Helping GPs to hone their skill at identifying cancer early will go a long way to improving survival rates

Andrew Lansley has two big ideas about how to reform the NHS. First, a new focus on improving patient outcomes and, second, getting GPs to commission services. But how do these ideas fit with the government’s priority of tackling cancer?

‘GPs simply do not have the patient numbers to commission effectively’

Ministers announced a “refresh” of the cancer reform strategy within two months of coming into office and a week before they had even published the health white paper. The new £200m a year cancer drug fund was also one of the few policies to survive the Treasury’s red pen intact after the comprehensive spending review.

This is a clear statement, not only about the importance the government places on cancer reform itself, but also about the importance it places on getting cancer reform right for the broader NHS transformation to be a success.

Although cancer survival rates have improved over the last three decades, it is scandalous that, particularly after a step change in investment in recent years, we are still floundering in the lower divisions of the international cancer league.

Evidence shows that those patients who survive one year stand as much chance as our European neighbours of surviving for five years.  However, our one year survival figures are relatively poor. This suggests the NHS does comparatively well in treating cancer once it is detected, but falls down when it comes to diagnosis - late diagnosis makes for poor one year survival figures.

That is why we must get the NHS to focus on one-year survival rates as a means of encouraging earlier diagnosis. The all-party parliamentary group on cancer recommended a new one year survival rate measure in our report into tackling cancer inequalities last year, and the government has adopted our recommendation in the health white paper.

Early suspicions

Exactly how these one year figures will be presented is still in the melting pot. The National Cancer Intelligence Network and Office for National Statistics have done some excellent work on this. Whatever the result, it must not be seen as a league table but rather a performance table in order to ensure all PCTs and GP consortia are tasked with improving their performance, irrespective of how they compare with others.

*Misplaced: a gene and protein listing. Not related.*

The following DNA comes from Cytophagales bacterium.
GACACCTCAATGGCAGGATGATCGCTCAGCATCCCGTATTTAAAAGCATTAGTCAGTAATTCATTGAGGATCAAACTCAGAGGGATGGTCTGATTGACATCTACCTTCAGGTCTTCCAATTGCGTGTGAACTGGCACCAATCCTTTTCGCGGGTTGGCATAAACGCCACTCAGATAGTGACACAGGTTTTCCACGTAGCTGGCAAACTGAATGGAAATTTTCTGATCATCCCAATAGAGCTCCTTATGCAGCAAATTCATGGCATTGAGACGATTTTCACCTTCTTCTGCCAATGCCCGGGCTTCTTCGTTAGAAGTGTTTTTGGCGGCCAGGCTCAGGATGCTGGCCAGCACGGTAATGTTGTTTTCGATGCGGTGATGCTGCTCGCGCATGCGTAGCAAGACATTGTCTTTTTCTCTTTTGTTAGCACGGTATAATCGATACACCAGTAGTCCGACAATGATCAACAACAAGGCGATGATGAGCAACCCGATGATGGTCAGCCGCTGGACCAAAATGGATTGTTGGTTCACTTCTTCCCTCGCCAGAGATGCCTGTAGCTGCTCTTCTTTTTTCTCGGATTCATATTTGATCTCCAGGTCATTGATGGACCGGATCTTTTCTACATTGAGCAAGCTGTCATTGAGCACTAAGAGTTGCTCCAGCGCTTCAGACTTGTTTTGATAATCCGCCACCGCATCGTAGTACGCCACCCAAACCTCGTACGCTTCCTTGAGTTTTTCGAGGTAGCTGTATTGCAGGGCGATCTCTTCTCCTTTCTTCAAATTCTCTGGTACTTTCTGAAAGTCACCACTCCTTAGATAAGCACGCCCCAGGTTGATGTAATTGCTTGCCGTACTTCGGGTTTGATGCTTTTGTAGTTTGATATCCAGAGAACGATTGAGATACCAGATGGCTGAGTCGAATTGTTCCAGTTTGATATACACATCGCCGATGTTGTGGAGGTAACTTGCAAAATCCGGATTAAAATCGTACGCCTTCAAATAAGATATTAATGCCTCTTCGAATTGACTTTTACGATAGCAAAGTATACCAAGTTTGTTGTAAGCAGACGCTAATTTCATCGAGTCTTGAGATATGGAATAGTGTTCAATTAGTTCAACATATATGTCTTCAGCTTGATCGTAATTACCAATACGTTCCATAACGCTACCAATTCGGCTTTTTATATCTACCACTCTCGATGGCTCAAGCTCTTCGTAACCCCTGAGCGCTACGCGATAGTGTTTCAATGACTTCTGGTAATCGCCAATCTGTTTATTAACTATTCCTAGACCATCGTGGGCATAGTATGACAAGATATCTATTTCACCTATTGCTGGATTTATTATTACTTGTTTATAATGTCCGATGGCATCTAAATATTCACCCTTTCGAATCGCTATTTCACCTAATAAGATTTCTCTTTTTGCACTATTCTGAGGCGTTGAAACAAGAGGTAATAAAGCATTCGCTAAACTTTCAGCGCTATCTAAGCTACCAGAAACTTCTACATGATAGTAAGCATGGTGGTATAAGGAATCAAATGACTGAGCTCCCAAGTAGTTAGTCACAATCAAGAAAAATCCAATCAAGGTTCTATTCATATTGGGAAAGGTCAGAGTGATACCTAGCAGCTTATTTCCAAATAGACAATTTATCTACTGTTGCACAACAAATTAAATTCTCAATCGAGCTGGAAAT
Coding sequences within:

The focus on patient outcomes should not just be about the one and five year survival rates, but also include patient experience measures and longer-term quality of life measures.

This focus on outcomes may suggest there is a question mark over whether process-based targets, such as waiting times, are needed. The real problem in late diagnosis is not whether it takes one or two weeks to see a specialist. The real problem is how long it takes for someone to be suspected of having cancer in the first place. This is first and foremost about awareness. Perhaps there is a need to find a way to incentivise GPs to improve early detection and referral via mechanisms such as the quality and outcomes framework.

As for Andrew Lansley’s second big idea - GP commissioning - questions remain as to how specialist cancer services are going to be commissioned by GP consortia.

There is undoubtedly room for improvement when it comes to PCT commissioning for cancer services at the moment.  There is often confusion between the roles of strategic health authorities, primary care trusts, cancer networks and individual hospital trusts.

However, the issue is whether GP commissioning will make things better. To play devil’s advocate, cancer is still a relatively rare disease dealt with principally by clinicians and nurses in hospitals. GPs tend to play a role in the early and late stages of the care pathway but are far less involved during the ever growing bit inbetween. Indeed, the primary care structure isn’t currently set up to manage cancer as a long term condition anyway - few QOF points mean low prioritisation.

So the relationship between the national commissioning board and PCTs and GPs needs to be understood by all. In particular, the role of cancer networks in supporting GP consortia needs to be clarified quickly before they are broken up and perhaps the expertise lost.

Another concern relates to the disparity of access when it comes to the cancer drugs fund. Early evidence suggests that in some regions individual applications to the PCTs continue, whilst in others, the cancer network appears to have direct access to the fund. One hopes best practices from the interim drugs fund will be applied uniformly.

I’m sure these are issues which the cancer community will want to raise with Andrew Lansley at the all-party parliamentary group on cancer’s Britain Against Cancer conference on 14 December.  Mr Lansley has very kindly agreed to be our keynote speaker.

There is no doubt in my mind that a refocusing of the NHS to improving outcomes will come to be seen as the greatest innovation for patients - provided it is allowed to succeed. It must not be undermined by problems over GP commissioning. Patients have already waited too long to be in the European cancer premier league.

John Baron is chair of the all-party parliamentary group on cancer and Conservative MP for Billericay and District.